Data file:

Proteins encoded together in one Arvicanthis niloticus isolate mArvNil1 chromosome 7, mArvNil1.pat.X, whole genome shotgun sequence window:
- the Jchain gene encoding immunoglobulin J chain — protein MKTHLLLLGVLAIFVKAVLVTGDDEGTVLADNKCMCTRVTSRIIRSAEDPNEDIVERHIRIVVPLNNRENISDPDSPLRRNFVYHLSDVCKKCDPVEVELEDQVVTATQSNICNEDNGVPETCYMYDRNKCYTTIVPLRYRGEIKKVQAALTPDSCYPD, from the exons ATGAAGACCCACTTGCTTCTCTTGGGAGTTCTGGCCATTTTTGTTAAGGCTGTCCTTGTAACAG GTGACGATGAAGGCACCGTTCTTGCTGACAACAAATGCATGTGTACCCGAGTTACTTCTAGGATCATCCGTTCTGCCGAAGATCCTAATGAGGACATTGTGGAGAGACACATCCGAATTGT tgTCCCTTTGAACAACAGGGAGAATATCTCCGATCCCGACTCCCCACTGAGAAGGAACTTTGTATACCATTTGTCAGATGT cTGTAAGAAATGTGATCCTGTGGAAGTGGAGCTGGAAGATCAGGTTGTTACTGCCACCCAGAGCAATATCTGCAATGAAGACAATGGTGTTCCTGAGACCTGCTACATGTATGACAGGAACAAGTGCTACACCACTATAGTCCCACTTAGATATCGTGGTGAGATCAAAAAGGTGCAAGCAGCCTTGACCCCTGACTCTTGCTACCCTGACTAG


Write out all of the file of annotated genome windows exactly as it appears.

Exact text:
Proteins encoded together in one Arvicanthis niloticus isolate mArvNil1 chromosome 7, mArvNil1.pat.X, whole genome shotgun sequence window:
- the Jchain gene encoding immunoglobulin J chain — protein MKTHLLLLGVLAIFVKAVLVTGDDEGTVLADNKCMCTRVTSRIIRSAEDPNEDIVERHIRIVVPLNNRENISDPDSPLRRNFVYHLSDVCKKCDPVEVELEDQVVTATQSNICNEDNGVPETCYMYDRNKCYTTIVPLRYRGEIKKVQAALTPDSCYPD, from the exons ATGAAGACCCACTTGCTTCTCTTGGGAGTTCTGGCCATTTTTGTTAAGGCTGTCCTTGTAACAG GTGACGATGAAGGCACCGTTCTTGCTGACAACAAATGCATGTGTACCCGAGTTACTTCTAGGATCATCCGTTCTGCCGAAGATCCTAATGAGGACATTGTGGAGAGACACATCCGAATTGT tgTCCCTTTGAACAACAGGGAGAATATCTCCGATCCCGACTCCCCACTGAGAAGGAACTTTGTATACCATTTGTCAGATGT cTGTAAGAAATGTGATCCTGTGGAAGTGGAGCTGGAAGATCAGGTTGTTACTGCCACCCAGAGCAATATCTGCAATGAAGACAATGGTGTTCCTGAGACCTGCTACATGTATGACAGGAACAAGTGCTACACCACTATAGTCCCACTTAGATATCGTGGTGAGATCAAAAAGGTGCAAGCAGCCTTGACCCCTGACTCTTGCTACCCTGACTAG